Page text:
- Ericsson to establish presence from June to deepen market understanding
- Telecommunications has significant potential to support progress in Myanmar
Ericsson will establish a presence in Myanmar in June, with the opening of a small office in Yangon.
In addition, Ericsson will collaborate with human rights stakeholders to assess both the human rights situation and the socioeconomic impact that telecommunications brings.
Myanmar is perhaps the country least touched by the tremendous developments in telecommunications of the last two decades. Today, 60% of the world’s population has a mobile subscription. However in Myanmar, with an estimated population of over 60 million, only around one million people today enjoy the benefits of a mobile telephone, and perhaps 400,000 have internet access.
In recent years many developing nations such as those in Africa and Asia have seen mobile telephony deliver benefits in accessibility of health services, education, provision of electricity, improved access to trade and employment and more. These are the benefits that could add to the positive momentum observed in Myanmar.
Although it is still early, international observers including the United Nations consider that there are real opportunities for positive and meaningful developments to improve the human rights situation and deepen the transition to democracy in Myanmar. The recent suspension of sanctions by the European Union marks the recognition of these positive developments.
“With a mobile penetration below two percent, Myanmar most likely has the least developed telecommunications services in the world,” says Ericsson Vice President for Corporate Responsibility and Sustainability, Elaine Weidman Grunewald. "Telecommunications is on top of the agenda in Myanmar in order attract the much needed foreign investment. Myanmar needs foreign investment and trade in order to continue the positive progress in its socio-economic development."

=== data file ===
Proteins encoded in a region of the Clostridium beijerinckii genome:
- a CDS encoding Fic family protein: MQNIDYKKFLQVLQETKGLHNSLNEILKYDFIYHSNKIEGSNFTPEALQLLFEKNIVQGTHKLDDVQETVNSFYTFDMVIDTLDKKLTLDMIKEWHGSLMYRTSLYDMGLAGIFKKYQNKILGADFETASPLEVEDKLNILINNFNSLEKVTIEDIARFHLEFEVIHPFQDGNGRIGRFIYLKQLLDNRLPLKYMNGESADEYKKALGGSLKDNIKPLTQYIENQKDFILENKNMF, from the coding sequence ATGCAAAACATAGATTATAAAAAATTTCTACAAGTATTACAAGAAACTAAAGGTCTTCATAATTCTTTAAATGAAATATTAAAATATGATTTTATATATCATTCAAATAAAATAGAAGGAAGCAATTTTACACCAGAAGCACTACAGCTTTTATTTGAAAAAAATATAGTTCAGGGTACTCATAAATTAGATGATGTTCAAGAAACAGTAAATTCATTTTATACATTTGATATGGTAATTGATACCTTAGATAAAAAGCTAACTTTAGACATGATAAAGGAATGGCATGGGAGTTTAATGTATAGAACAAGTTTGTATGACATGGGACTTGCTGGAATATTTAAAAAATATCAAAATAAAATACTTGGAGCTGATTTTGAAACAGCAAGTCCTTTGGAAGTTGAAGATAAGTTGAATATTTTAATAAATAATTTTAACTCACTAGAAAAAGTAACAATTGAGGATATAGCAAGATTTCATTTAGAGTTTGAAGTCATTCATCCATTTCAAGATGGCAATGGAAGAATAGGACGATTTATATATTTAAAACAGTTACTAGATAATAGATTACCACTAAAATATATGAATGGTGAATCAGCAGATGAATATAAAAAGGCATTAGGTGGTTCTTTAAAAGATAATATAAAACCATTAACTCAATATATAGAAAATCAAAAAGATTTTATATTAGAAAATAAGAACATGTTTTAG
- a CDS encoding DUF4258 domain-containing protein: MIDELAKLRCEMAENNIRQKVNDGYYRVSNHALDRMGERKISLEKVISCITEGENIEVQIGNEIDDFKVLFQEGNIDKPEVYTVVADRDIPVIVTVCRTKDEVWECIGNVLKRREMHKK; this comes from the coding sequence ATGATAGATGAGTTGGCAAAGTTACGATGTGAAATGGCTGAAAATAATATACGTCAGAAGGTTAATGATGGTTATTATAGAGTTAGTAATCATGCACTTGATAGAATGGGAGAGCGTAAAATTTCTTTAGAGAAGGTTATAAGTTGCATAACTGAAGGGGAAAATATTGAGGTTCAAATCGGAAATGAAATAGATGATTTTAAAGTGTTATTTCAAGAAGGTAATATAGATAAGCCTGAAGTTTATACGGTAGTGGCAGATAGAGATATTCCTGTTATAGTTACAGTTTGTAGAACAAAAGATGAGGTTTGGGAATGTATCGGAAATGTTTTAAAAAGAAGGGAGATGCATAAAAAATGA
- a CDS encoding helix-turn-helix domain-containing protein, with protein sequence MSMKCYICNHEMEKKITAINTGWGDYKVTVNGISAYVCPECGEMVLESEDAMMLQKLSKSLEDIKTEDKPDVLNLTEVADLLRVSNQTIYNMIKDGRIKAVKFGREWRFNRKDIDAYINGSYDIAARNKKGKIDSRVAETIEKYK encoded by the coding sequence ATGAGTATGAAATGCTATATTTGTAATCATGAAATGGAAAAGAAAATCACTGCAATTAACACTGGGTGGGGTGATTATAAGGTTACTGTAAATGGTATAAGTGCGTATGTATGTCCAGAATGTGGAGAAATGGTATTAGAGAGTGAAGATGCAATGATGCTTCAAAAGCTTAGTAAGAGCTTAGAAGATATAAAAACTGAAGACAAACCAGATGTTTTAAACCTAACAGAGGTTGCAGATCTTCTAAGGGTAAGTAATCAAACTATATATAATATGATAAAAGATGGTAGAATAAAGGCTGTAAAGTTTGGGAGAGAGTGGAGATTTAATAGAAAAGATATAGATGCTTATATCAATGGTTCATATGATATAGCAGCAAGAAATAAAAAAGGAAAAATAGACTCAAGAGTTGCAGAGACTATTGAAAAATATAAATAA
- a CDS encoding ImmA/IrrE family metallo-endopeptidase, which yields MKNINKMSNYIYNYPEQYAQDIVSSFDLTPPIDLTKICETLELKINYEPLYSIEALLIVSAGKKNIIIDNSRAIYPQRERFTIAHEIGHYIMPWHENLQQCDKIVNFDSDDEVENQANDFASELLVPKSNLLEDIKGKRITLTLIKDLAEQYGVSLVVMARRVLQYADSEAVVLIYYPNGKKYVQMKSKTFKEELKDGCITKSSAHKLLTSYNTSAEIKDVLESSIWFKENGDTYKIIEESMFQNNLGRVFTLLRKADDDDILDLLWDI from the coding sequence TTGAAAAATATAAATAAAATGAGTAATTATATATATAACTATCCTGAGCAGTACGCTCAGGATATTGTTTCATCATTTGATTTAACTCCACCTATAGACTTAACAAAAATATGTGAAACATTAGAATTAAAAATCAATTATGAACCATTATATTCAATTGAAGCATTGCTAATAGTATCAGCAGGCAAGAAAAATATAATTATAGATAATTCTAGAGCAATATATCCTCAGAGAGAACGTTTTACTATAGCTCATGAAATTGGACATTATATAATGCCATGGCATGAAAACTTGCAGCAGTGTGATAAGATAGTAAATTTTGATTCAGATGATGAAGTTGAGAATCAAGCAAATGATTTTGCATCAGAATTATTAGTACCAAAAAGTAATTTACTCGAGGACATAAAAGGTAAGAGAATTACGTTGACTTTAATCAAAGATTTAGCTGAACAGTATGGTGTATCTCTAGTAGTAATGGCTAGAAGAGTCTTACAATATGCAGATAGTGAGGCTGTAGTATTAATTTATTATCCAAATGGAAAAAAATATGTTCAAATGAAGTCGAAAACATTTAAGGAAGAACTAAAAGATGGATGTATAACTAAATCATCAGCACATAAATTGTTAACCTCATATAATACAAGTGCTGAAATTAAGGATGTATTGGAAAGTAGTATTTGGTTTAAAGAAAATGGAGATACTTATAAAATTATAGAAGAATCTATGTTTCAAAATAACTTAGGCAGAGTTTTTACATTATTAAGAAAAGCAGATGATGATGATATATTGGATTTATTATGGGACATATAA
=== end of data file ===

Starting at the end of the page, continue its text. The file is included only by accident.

Ericsson supports the Institute for Human Rights and Business (IHRB) and The Danish Institute for Human Rights (DIHR) initiative for applying human rights principles and standards within business activities in Myanmar based on a multi-stakeholder engagement process. The initiative will be based on the United Nations Guiding Principles on Business and Human Rights, and will soon be launched in Myanmar, and we will support and play an active role here.
Mads Holst Jensen, the Danish Institute for Human Rights (DIHR), says: "It is encouraging that companies like Ericsson are considering the human rights implications of their potential activities in Burma-Myanmar at such an early stage, and integrating them in their decision-making processes and assessment.
“We welcome their support for the Initiative we are developing involving businesses, governments, and civil society actors to promote the UN Guiding Principles on Business and Human Rights as the basic building blocks of economic activity in Burma-Myanmar.”
Weidman Grunewald adds: “We strongly believe telecommunications can have a positive impact on people, economy and society in Myanmar, but we also recognize that it is essential that we conduct our business in a responsible way."
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